“There are those who doubt whether true international cooperation is possible, given inevitable differences among nations… But make no mistake: We know where that road leads… When we fail to pursue peace, then it stays forever beyond our grasp. We know the path when we choose fear over hope. To denounce or shrug off a call for cooperation is an easy but also a cowardly thing to do. That’s how wars begin. That’s where human progress ends.” --President Barack H. Obama, Prague, April 5, 2009United Nations Office of Drugs and Crime (UNODC)UNODC Country Office in Afghanistan
The United States strongly supports the role of the UN in helping the Afghan government and people as they rebuild their country. In support of the UN Assistance Mission in Afghanistan’s mandate, UNODC’s Country Representative also serves as special advisor on counternarcotics to the Special Representative of the UN Secretary-General. In 2009, UNODC coordinated a national programmatic budget of almost $25 million, with 150 national and 35 international staff located in Kabul and five key provinces. Since 2006, INL has contributed $8.53 million in voluntary contributions for Afghanistan counternarcotics-related projects alone.
UNODC also develops and publishes the annual UNODC Opium Cultivation Survey as an authoritative resource on illicit cultivation levels in Afghanistan. In 2009, with support from INL, UNODC also published a groundbreaking report studying the linkages between narcotics, corruption, and insurgency in Afghanistan and across the opiate trade route. These reports, among others, are available online at: http://www.unodc.org/afghanistan/en/index.html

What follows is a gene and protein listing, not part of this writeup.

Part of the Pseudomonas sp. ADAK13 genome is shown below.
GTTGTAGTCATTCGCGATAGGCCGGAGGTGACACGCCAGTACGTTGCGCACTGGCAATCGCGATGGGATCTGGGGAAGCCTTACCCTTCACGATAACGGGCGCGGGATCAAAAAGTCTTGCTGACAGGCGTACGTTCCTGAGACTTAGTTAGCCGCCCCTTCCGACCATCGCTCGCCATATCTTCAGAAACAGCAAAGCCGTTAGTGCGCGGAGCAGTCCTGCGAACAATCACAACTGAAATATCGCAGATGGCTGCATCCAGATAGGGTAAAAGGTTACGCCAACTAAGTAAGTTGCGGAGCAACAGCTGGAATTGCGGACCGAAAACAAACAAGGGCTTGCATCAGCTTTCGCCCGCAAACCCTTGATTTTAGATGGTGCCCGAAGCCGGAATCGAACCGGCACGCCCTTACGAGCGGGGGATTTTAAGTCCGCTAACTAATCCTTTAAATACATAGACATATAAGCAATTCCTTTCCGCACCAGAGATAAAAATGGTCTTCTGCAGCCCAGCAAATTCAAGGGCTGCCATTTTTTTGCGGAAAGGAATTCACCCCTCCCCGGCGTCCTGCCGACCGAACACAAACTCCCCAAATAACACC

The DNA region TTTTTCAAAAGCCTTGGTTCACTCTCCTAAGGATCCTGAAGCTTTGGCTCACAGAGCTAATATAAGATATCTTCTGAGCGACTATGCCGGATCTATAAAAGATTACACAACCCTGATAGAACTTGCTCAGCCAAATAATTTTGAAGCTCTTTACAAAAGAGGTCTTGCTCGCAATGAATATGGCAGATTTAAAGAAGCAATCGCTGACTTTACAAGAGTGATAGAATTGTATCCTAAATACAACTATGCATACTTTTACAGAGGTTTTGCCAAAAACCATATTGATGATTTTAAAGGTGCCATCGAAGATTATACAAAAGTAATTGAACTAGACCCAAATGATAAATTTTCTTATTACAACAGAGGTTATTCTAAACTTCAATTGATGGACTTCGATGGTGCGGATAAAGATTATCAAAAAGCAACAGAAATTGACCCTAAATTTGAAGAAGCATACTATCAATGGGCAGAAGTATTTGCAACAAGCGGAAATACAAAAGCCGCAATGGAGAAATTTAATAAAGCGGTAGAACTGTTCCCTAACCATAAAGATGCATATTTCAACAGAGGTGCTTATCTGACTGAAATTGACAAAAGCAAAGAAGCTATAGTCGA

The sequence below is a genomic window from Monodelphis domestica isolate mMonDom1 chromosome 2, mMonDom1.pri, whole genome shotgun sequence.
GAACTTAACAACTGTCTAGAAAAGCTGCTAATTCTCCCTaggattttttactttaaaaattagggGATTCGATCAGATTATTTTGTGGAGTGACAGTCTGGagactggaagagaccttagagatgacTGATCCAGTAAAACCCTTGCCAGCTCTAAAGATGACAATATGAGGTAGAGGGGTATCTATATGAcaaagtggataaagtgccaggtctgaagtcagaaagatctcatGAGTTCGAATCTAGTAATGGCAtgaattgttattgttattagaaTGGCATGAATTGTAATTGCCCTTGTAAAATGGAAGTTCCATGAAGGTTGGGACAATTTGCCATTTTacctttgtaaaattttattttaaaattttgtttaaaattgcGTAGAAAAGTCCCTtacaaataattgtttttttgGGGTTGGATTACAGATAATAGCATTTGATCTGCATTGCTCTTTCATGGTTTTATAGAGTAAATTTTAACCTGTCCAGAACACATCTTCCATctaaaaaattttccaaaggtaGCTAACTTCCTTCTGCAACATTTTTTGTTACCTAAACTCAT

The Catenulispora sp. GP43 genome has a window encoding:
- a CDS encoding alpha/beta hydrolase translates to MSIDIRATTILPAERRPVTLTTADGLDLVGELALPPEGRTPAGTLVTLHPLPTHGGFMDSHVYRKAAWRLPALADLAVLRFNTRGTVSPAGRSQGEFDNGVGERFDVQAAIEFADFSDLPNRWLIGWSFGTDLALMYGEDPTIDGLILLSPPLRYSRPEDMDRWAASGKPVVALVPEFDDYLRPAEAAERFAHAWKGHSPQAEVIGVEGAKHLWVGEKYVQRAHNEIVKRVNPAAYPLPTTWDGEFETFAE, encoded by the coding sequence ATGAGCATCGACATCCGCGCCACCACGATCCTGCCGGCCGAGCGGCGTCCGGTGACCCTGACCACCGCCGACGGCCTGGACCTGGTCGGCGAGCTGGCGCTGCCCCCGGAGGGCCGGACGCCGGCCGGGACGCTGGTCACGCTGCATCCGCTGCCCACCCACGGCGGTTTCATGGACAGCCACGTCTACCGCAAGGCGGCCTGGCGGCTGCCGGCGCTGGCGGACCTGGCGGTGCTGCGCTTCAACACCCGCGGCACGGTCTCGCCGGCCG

. Paris Pact Initiative
UNODC has been a longstanding advocate for a regional approach to tackle the flow of Afghan heroin. Launched by UNODC and France in 2003, the Paris Pact Initiative brings together over 55 UN member states to examine trends in supply and consumption of Afghan heroin, promote regional cooperation, and coordinate technical assistance for supply, transit, and destination countries. Through the Paris Pact, UNODC convenes regular expert- and policy-level meetings each year to consolidate donor assistance and formulate policy recommendations. Commission on Narcotic Drugs
Established in 1946 by the Economic and Social Council, the Commission on Narcotic Drugs (CND) is the central policy-making body of the United Nations on drug-related matters. The CND analyzes the global drug situation, oversees scheduling of substances under international control, and supervises UNODC’s global efforts to monitor implementation of the three international drug control conventions and provide technical and capacity-building assistance. The United States works through CND to define priorities for international assistance to Afghanistan and its neighbors, consolidate global support for the work of Afghanistan to combat the flow of narcotics funding to the insurgency, and affirm a regional response to the Afghan opiate trade. A Diverse Toolbox for Regional PartnershipCentral Asian Regional Information and Coordination Center (CARICC)